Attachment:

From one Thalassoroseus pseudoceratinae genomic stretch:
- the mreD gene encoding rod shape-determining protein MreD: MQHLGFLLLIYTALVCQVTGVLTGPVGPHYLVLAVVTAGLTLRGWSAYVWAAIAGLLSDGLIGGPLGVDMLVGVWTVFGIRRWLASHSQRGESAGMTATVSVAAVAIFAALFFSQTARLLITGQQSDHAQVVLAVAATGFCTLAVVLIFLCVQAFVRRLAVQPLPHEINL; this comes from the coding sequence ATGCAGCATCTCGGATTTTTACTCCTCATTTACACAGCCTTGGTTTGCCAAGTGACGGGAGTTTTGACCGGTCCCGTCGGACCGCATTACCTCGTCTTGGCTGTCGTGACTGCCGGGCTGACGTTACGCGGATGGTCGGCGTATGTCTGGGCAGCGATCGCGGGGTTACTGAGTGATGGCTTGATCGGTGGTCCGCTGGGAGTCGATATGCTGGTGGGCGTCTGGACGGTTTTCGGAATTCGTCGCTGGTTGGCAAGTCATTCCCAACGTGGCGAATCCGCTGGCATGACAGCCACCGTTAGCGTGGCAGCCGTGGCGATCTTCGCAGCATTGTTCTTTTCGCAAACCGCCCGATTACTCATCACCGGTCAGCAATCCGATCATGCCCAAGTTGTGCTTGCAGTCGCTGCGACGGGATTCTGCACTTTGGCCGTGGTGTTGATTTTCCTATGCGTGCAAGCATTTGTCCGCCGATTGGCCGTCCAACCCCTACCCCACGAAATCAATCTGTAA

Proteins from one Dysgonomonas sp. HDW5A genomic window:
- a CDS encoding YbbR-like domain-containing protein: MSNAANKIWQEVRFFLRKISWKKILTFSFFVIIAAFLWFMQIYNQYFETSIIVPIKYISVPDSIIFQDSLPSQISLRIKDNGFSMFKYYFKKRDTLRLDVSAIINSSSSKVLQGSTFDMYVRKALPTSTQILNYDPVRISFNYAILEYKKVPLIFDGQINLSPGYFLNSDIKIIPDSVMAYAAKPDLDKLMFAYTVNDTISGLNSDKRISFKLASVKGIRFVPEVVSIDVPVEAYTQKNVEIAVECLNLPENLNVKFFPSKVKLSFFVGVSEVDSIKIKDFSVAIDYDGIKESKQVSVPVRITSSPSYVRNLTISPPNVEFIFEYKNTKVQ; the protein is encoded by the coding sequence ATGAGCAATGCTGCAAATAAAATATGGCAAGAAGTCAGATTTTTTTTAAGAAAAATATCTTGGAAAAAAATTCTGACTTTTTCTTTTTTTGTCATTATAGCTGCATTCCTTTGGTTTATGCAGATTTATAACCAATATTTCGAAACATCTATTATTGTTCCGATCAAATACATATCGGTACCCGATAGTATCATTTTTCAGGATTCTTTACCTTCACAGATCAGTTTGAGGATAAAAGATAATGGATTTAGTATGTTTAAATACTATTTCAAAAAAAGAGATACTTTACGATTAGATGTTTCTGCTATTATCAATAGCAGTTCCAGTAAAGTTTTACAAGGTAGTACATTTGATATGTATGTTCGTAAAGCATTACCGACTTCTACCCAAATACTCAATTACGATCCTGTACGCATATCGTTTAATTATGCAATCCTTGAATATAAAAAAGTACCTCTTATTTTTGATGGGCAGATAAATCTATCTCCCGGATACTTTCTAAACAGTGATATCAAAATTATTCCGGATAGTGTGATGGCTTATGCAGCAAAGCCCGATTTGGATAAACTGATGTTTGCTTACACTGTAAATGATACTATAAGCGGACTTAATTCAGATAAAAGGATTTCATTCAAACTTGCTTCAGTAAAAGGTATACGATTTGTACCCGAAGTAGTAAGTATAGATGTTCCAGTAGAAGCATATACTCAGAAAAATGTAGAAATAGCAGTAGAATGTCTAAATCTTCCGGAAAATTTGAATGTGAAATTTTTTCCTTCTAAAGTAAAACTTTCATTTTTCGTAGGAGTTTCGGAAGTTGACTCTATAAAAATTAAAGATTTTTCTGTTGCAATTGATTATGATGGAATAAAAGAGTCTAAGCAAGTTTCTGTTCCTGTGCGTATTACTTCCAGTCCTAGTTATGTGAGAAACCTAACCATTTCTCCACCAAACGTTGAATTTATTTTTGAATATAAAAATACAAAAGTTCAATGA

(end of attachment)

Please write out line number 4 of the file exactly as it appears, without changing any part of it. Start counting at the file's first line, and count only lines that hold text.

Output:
- a CDS encoding YbbR-like domain-containing protein: MSNAANKIWQEVRFFLRKISWKKILTFSFFVIIAAFLWFMQIYNQYFETSIIVPIKYISVPDSIIFQDSLPSQISLRIKDNGFSMFKYYFKKRDTLRLDVSAIINSSSSKVLQGSTFDMYVRKALPTSTQILNYDPVRISFNYAILEYKKVPLIFDGQINLSPGYFLNSDIKIIPDSVMAYAAKPDLDKLMFAYTVNDTISGLNSDKRISFKLASVKGIRFVPEVVSIDVPVEAYTQKNVEIAVECLNLPENLNVKFFPSKVKLSFFVGVSEVDSIKIKDFSVAIDYDGIKESKQVSVPVRITSSPSYVRNLTISPPNVEFIFEYKNTKVQ; the protein is encoded by the coding sequence ATGAGCAATGCTGCAAATAAAATATGGCAAGAAGTCAGATTTTTTTTAAGAAAAATATCTTGGAAAAAAATTCTGACTTTTTCTTTTTTTGTCATTATAGCTGCATTCCTTTGGTTTATGCAGATTTATAACCAATATTTCGAAACATCTATTATTGTTCCGATCAAATACATATCGGTACCCGATAGTATCATTTTTCAGGATTCTTTACCTTCACAGATCAGTTTGAGGATAAAAGATAATGGATTTAGTATGTTTAAATACTATTTCAAAAAAAGAGATACTTTACGATTAGATGTTTCTGCTATTATCAATAGCAGTTCCAGTAAAGTTTTACAAGGTAGTACATTTGATATGTATGTTCGTAAAGCATTACCGACTTCTACCCAAATACTCAATTACGATCCTGTACGCATATCGTTTAATTATGCAATCCTTGAATATAAAAAAGTACCTCTTATTTTTGATGGGCAGATAAATCTATCTCCCGGATACTTTCTAAACAGTGATATCAAAATTATTCCGGATAGTGTGATGGCTTATGCAGCAAAGCCCGATTTGGATAAACTGATGTTTGCTTACACTGTAAATGATACTATAAGCGGACTTAATTCAGATAAAAGGATTTCATTCAAACTTGCTTCAGTAAAAGGTATACGATTTGTACCCGAAGTAGTAAGTATAGATGTTCCAGTAGAAGCATATACTCAGAAAAATGTAGAAATAGCAGTAGAATGTCTAAATCTTCCGGAAAATTTGAATGTGAAATTTTTTCCTTCTAAAGTAAAACTTTCATTTTTCGTAGGAGTTTCGGAAGTTGACTCTATAAAAATTAAAGATTTTTCTGTTGCAATTGATTATGATGGAATAAAAGAGTCTAAGCAAGTTTCTGTTCCTGTGCGTATTACTTCCAGTCCTAGTTATGTGAGAAACCTAACCATTTCTCCACCAAACGTTGAATTTATTTTTGAATATAAAAATACAAAAGTTCAATGA